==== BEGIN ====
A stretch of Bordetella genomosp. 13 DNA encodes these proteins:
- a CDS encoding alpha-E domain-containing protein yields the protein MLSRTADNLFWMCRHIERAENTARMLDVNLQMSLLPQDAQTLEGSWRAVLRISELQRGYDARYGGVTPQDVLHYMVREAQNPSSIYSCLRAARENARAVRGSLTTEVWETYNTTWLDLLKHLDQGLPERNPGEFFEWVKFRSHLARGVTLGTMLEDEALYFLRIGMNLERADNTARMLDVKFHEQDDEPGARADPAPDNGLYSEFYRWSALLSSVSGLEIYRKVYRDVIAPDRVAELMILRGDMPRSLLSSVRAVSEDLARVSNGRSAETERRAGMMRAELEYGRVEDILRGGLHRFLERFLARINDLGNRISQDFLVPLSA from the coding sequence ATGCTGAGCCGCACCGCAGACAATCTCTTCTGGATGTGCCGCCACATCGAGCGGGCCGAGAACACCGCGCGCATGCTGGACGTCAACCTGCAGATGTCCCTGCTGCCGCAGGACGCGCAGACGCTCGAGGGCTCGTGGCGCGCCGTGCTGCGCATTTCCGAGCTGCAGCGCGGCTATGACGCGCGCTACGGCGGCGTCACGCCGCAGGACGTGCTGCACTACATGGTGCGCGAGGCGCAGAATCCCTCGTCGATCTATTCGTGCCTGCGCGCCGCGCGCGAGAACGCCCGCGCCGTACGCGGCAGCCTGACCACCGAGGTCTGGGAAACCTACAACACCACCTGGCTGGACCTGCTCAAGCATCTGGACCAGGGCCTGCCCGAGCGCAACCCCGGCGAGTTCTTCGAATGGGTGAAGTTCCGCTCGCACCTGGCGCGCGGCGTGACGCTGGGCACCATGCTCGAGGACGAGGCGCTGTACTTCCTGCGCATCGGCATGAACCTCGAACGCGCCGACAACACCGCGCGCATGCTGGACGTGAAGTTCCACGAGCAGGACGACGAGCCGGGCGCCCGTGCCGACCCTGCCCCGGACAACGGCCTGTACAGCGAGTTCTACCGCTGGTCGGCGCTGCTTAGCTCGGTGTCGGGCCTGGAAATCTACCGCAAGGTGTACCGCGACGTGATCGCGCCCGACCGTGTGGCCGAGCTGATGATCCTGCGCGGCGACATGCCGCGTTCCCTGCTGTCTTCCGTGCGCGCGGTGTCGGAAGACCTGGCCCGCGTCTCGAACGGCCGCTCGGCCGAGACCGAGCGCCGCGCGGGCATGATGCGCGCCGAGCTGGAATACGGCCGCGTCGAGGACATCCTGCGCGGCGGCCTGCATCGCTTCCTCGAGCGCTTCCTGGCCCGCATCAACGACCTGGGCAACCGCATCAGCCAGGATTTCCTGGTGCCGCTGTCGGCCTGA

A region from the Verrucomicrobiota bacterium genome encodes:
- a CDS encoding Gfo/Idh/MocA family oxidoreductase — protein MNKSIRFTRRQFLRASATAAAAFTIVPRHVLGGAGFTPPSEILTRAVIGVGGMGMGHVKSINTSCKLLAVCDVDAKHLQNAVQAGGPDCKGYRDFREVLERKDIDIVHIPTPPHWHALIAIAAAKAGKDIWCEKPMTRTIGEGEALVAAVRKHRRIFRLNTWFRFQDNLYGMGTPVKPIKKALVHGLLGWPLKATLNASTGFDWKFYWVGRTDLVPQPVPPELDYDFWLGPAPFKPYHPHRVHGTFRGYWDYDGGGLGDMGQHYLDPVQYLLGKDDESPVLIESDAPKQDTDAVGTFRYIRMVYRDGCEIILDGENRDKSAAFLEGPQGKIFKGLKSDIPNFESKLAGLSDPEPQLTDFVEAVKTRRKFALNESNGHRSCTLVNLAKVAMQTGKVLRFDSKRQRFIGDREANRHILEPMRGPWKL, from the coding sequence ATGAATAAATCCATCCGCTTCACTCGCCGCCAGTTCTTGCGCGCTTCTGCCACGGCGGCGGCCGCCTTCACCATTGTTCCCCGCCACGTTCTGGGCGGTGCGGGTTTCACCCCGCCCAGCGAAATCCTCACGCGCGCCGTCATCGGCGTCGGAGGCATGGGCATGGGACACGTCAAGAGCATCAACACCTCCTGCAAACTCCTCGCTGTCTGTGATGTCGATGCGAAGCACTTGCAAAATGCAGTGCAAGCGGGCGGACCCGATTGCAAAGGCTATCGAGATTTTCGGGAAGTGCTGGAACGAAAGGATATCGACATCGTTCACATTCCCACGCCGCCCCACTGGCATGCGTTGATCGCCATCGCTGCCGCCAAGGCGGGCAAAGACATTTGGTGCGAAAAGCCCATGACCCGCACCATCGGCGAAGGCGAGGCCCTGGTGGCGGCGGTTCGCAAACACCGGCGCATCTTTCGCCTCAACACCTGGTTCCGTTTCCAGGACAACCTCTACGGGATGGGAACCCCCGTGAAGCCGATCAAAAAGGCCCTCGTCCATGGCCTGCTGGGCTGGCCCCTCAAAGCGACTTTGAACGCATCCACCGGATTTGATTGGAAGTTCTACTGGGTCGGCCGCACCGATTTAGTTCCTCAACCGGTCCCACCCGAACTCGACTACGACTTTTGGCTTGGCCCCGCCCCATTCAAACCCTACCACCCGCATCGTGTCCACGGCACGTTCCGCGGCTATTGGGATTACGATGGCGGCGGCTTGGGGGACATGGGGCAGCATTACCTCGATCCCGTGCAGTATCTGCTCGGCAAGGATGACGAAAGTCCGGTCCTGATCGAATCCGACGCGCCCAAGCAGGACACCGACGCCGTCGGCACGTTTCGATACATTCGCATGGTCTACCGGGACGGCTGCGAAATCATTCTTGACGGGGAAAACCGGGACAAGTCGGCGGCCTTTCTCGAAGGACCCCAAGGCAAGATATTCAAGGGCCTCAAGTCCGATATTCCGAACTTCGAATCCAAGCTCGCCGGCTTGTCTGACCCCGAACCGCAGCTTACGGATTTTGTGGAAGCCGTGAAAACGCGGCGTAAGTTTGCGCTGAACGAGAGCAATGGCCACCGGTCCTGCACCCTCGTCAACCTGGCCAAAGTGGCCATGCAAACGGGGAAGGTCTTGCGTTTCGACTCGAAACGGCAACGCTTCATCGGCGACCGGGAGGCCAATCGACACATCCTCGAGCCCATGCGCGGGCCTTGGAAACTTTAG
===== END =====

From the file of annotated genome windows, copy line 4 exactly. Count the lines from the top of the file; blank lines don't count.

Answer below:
- a CDS encoding Gfo/Idh/MocA family oxidoreductase — protein MNKSIRFTRRQFLRASATAAAAFTIVPRHVLGGAGFTPPSEILTRAVIGVGGMGMGHVKSINTSCKLLAVCDVDAKHLQNAVQAGGPDCKGYRDFREVLERKDIDIVHIPTPPHWHALIAIAAAKAGKDIWCEKPMTRTIGEGEALVAAVRKHRRIFRLNTWFRFQDNLYGMGTPVKPIKKALVHGLLGWPLKATLNASTGFDWKFYWVGRTDLVPQPVPPELDYDFWLGPAPFKPYHPHRVHGTFRGYWDYDGGGLGDMGQHYLDPVQYLLGKDDESPVLIESDAPKQDTDAVGTFRYIRMVYRDGCEIILDGENRDKSAAFLEGPQGKIFKGLKSDIPNFESKLAGLSDPEPQLTDFVEAVKTRRKFALNESNGHRSCTLVNLAKVAMQTGKVLRFDSKRQRFIGDREANRHILEPMRGPWKL, from the coding sequence ATGAATAAATCCATCCGCTTCACTCGCCGCCAGTTCTTGCGCGCTTCTGCCACGGCGGCGGCCGCCTTCACCATTGTTCCCCGCCACGTTCTGGGCGGTGCGGGTTTCACCCCGCCCAGCGAAATCCTCACGCGCGCCGTCATCGGCGTCGGAGGCATGGGCATGGGACACGTCAAGAGCATCAACACCTCCTGCAAACTCCTCGCTGTCTGTGATGTCGATGCGAAGCACTTGCAAAATGCAGTGCAAGCGGGCGGACCCGATTGCAAAGGCTATCGAGATTTTCGGGAAGTGCTGGAACGAAAGGATATCGACATCGTTCACATTCCCACGCCGCCCCACTGGCATGCGTTGATCGCCATCGCTGCCGCCAAGGCGGGCAAAGACATTTGGTGCGAAAAGCCCATGACCCGCACCATCGGCGAAGGCGAGGCCCTGGTGGCGGCGGTTCGCAAACACCGGCGCATCTTTCGCCTCAACACCTGGTTCCGTTTCCAGGACAACCTCTACGGGATGGGAACCCCCGTGAAGCCGATCAAAAAGGCCCTCGTCCATGGCCTGCTGGGCTGGCCCCTCAAAGCGACTTTGAACGCATCCACCGGATTTGATTGGAAGTTCTACTGGGTCGGCCGCACCGATTTAGTTCCTCAACCGGTCCCACCCGAACTCGACTACGACTTTTGGCTTGGCCCCGCCCCATTCAAACCCTACCACCCGCATCGTGTCCACGGCACGTTCCGCGGCTATTGGGATTACGATGGCGGCGGCTTGGGGGACATGGGGCAGCATTACCTCGATCCCGTGCAGTATCTGCTCGGCAAGGATGACGAAAGTCCGGTCCTGATCGAATCCGACGCGCCCAAGCAGGACACCGACGCCGTCGGCACGTTTCGATACATTCGCATGGTCTACCGGGACGGCTGCGAAATCATTCTTGACGGGGAAAACCGGGACAAGTCGGCGGCCTTTCTCGAAGGACCCCAAGGCAAGATATTCAAGGGCCTCAAGTCCGATATTCCGAACTTCGAATCCAAGCTCGCCGGCTTGTCTGACCCCGAACCGCAGCTTACGGATTTTGTGGAAGCCGTGAAAACGCGGCGTAAGTTTGCGCTGAACGAGAGCAATGGCCACCGGTCCTGCACCCTCGTCAACCTGGCCAAAGTGGCCATGCAAACGGGGAAGGTCTTGCGTTTCGACTCGAAACGGCAACGCTTCATCGGCGACCGGGAGGCCAATCGACACATCCTCGAGCCCATGCGCGGGCCTTGGAAACTTTAG